I first encountered Jenny Hart's work in a magazine I picked up in San Francisco's Japantown called Little Thing. The entire magazine was in Chinese, and I couldn't read a word of it, but that turned out to be immaterial, as Jenny Hart's embroidery art is worth a thousand words.
I was immediately entranced. The issue (from what I could tell) appeared to be grandma-themed, and I was surprised and delighted to see a grandma-ish hobby like embroidery being applied in such a unique and impactful way that didn't feel old-fashioned at all. Her embroidery work included loving portraits of Iggy Pop and Dolly Parton, a carefully-sewn depiction of a beheaded St. John the Baptist emblazoned with the words "All the girls wept tears of pure joy," and a majestically simple stitching of a girl lost in thought amongst clouds. I had never seen the embroidery medium used so expertly. These works were so delicate and ephemeral, yet so declarative, softly nostalgic and optimistic-- as if they knew that nothing lasts forever, but that doesn't mean that nothing matters. To say I was hooked would be an understatement. Jenny's work even inspired my few misguided endeavors into embroidery arts, which I've been tempted to return to during quarantine (check out Sublime Stitching).
Others have, of course, also been drawn to her boldly tender embroidery--- her work is in the collections of Maya Rudolph and Tracey Ullman, she's in the Smithsonian's permanent collection, and even the Met commissioned her to design embroidery patterns. But the magic of her work lies in the fact that, despite its obvious universal appeal, it feels intensely personal, like Jenny has labored over this magnificent embroidery just for you and her, for you to share in her sadness, joy, empowerment, so you, too, can occupy this fantastical realm of stitches, so you can have this moment of trenchant happiness in the middle of a bookstore in Japantown, and if it's all dust to dust, at least we had a moment of pure beauty. "To believe your own thought, to believe that what is true for you in your private heart is true for all men -- that is genius." Forgive me for quoting Emerson, but if I had to describe Jenny's work in a word, I would simply say "genius."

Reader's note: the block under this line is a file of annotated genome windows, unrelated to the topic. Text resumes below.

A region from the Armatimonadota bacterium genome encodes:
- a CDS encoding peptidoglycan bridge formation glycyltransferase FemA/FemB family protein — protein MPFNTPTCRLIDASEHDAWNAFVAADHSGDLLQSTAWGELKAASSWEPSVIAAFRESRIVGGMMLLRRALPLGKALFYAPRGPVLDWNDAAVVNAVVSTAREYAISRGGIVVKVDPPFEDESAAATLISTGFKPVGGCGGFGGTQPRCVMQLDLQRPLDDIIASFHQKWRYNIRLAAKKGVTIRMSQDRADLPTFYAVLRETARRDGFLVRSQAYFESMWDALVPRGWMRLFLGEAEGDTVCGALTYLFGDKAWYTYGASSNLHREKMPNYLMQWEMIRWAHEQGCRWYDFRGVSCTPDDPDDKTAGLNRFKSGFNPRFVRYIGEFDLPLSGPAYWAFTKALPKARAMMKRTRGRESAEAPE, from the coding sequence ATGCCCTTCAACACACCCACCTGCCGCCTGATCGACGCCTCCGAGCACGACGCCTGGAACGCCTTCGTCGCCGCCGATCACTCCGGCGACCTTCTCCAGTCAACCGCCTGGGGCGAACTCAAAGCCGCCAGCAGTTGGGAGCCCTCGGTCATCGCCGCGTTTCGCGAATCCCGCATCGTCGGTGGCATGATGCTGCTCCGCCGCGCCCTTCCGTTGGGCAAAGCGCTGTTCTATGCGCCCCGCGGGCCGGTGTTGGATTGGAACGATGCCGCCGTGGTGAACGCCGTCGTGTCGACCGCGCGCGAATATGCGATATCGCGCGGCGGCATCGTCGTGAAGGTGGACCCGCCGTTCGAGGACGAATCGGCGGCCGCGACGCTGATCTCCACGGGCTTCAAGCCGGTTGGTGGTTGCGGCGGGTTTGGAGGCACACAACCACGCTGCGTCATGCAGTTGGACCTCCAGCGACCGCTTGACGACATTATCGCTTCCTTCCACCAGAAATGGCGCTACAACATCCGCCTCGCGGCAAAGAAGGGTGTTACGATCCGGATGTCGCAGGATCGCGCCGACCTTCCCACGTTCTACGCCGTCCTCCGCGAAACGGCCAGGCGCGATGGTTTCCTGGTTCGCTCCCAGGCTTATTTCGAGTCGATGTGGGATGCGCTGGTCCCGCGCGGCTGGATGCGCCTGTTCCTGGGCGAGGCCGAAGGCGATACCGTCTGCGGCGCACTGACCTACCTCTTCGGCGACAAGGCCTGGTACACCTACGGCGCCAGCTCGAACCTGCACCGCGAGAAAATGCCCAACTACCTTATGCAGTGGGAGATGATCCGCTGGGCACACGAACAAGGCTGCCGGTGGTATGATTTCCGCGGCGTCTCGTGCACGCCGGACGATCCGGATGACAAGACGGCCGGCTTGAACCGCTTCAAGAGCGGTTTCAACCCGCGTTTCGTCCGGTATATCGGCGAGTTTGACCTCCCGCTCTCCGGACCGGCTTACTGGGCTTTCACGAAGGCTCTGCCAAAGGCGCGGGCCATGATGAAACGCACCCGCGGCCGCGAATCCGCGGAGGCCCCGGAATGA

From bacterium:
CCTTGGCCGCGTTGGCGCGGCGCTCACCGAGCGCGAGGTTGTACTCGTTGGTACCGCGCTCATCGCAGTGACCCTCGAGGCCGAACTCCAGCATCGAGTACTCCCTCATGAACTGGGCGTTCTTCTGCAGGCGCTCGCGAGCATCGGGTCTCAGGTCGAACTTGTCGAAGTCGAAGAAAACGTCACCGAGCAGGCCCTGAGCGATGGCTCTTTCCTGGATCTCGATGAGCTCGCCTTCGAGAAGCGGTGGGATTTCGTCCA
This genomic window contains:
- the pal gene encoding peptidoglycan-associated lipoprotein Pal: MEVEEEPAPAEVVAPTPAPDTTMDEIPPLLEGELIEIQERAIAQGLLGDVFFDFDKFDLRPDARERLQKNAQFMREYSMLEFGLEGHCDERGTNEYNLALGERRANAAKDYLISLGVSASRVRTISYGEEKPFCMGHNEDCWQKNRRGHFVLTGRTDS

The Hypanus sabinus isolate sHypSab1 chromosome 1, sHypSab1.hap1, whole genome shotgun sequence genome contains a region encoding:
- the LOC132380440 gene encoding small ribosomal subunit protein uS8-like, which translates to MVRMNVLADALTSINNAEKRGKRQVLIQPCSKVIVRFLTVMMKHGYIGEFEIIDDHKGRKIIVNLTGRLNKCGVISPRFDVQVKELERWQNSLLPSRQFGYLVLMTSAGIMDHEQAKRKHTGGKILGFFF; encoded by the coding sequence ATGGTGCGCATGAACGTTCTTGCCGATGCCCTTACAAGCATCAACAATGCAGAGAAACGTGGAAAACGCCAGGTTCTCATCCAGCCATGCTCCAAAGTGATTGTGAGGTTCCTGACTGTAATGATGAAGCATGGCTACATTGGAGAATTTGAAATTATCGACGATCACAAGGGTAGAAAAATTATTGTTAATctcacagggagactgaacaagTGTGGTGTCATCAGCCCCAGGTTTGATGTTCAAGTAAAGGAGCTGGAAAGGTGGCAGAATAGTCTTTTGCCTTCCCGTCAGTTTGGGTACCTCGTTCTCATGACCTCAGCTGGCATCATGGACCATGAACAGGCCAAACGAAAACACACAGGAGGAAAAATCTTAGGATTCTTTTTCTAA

Who are your inspirations and what lessons have they taught you?
The biggest inspiration overall in my life is my father Lyle, who passed away in 2004. I learned so much about art, music, filmmaking and photography from him. He was a very unique person. I would also say that I learned how to work at being a loving, happy and expressive person from him. Because that's what his interests were and who he was. It rubbed off on me in a very big, very positive way. My 8th grade art teacher, Sarajane Boyd was also a huge influence on me. She deeply inspired, and changed, my approach to making art at a young age.
What's your favorite memory?
Using a metaphor, how would you describe your creative process?
The embroidering is like drawing in a slow motion. My overall creative process is more like...uh...a spinning top?
What was the first thing you ever embroidered?
A portrait of my mother, LeJean.
What draws you to embroidery?
Its healing properties, its near-total aesthetic beauty. Its mind-boggling variety as an endless source of education, innovation and creation. And, everyone loves embroidery.
What's been the most transformative experience of your life?
Wow. No one has ever asked me this! I really have to think about that. There are so many. I'm going to say being in Paris in 1994-1995. That definitely transformed me.
How does your background inform your art?
Well, I grew up looking at a lot of photography, painting, contemporary and 20th century art from the books all over the house. I mean, for as long and far back as I can remember, piles of books seemed everywhere, it was great. Books of commercial illustration, collections of cartoons, my dad was big on "Book of Lists" and quick-reference history. I honestly am never totally sure of how it informs my work. I gave me a love of beautiful drawings and an interest in a wide variety of subjects. And, that's a huge part of my work in embroidery: drawing. I guess it also depends on what I'm looking at and calling "my background". I dropped out of art school after two years and completed a degree in French instead!
What work are you most proud of?
More than any one piece of artwork, I'm proudest of my design company, Sublime Stitching. (It will be 20 years in 2021.)